“Of course.” Laura, apparently not finished, went on. “Your door was locked. I couldn’t believe it. First I thought you were still mad at me, but then Daddy said he locked it, so I said, okay, Daddy’s the one who’s mad, but when we were in the den together, he was sweet as anything, didn’t seem upset with me at all.”

Gloria busied herself putting on a fresh pot of coffee, making sure she kept her back toward Laura as she felt the heat rise in her neck. The curse of being fair-skinned, she thought.

“Are you blushing? Mother? Oh NO! Please don’t tell me you locked the door because…oh, this is ridiculous!” Laura covered her face with both hands.

“Would you like another piece of coffee cake, dear? I baked it just for the two of us. I don’t think the men care for it. Where are they keeping themselves, anyway?”

“No, I don’t want more coffeecake! For pete’s sake, Mother! The idea of you and Daddy having sex at a time like this!”

“Laura! The children!”

“They don’t understand what we are talking about, thank goodness. Never mind the girls. I’m the one who’s shocked. Honestly! How could you?” She stood up as if to leave.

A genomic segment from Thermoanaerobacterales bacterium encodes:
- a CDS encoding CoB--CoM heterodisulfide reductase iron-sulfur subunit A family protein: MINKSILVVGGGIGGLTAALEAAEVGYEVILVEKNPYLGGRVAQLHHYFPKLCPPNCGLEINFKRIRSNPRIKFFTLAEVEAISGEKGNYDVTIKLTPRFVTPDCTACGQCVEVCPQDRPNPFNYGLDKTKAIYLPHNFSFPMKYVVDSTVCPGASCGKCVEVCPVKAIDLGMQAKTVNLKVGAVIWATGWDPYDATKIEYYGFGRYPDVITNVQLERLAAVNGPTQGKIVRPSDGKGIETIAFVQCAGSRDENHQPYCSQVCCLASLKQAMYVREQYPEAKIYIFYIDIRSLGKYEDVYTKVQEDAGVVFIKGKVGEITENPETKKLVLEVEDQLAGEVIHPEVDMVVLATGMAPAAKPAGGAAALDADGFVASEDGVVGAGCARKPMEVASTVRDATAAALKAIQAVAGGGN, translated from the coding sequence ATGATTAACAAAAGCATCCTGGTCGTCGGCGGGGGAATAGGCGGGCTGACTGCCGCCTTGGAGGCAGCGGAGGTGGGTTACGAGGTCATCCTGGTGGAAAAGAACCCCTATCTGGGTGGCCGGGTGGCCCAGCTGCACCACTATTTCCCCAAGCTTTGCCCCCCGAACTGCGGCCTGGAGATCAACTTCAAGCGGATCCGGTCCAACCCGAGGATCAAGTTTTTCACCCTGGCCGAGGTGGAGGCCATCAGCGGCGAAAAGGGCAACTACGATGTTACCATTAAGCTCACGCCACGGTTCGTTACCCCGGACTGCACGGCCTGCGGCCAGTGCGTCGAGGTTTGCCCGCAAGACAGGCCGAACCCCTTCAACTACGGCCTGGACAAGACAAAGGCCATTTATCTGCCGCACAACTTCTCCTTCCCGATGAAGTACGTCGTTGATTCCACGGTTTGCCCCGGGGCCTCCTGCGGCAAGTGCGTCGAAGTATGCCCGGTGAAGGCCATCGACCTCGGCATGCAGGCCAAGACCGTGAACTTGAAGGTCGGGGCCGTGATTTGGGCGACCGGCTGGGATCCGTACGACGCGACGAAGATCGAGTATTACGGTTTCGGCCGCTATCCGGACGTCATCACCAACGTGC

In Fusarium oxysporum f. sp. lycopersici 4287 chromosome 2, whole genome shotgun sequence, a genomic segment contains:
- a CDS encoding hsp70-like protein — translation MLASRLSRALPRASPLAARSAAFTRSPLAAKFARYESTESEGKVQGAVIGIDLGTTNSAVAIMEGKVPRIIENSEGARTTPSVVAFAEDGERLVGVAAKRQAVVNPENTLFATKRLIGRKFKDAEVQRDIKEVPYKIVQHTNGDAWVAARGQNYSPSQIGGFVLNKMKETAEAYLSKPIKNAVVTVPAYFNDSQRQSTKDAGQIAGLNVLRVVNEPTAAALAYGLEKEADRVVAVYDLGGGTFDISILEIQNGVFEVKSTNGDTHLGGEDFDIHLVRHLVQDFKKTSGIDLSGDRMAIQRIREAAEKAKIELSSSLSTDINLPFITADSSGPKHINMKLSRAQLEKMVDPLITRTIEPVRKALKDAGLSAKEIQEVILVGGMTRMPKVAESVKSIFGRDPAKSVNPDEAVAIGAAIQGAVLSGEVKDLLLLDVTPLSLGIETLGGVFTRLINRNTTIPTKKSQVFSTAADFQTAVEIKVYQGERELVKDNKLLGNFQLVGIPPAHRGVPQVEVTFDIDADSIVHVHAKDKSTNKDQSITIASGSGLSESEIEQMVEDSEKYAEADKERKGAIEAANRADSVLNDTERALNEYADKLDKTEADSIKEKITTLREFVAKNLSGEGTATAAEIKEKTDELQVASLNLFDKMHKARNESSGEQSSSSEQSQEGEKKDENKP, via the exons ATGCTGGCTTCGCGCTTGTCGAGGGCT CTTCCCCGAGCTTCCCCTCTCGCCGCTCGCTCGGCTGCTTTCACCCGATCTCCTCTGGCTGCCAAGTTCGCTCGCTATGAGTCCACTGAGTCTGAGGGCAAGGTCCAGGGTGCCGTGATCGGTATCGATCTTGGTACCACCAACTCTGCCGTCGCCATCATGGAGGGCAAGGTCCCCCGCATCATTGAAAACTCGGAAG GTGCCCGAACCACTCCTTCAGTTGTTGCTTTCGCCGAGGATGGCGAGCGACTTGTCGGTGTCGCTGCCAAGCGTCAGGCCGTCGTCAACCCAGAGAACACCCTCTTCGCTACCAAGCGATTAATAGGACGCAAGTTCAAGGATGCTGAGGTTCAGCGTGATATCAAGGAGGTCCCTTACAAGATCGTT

“Shocked? Excuse me? Sit down, young lady and grow up! You and I never had a ‘birds and bees’ talk, as mothers and daughters are supposed to do, but you need to hear what I have to say right now.”

“I do not want to hear about you and Daddy having sex, not in the middle of the day with all of us in the house…”

“You may be quite sure you won’t hear any such thing. I don’t even want you thinking about us that way. I really wish this subject had never come up,” Gloria admitted. “But if you find the idea ridiculous and shocking, well, that bothers me. Why are you so shocked, Laura? How do you think you came into this family? We didn’t find you under a cabbage leaf, you know.”

She took another sip of coffee and stood back up suddenly, hands on her hips.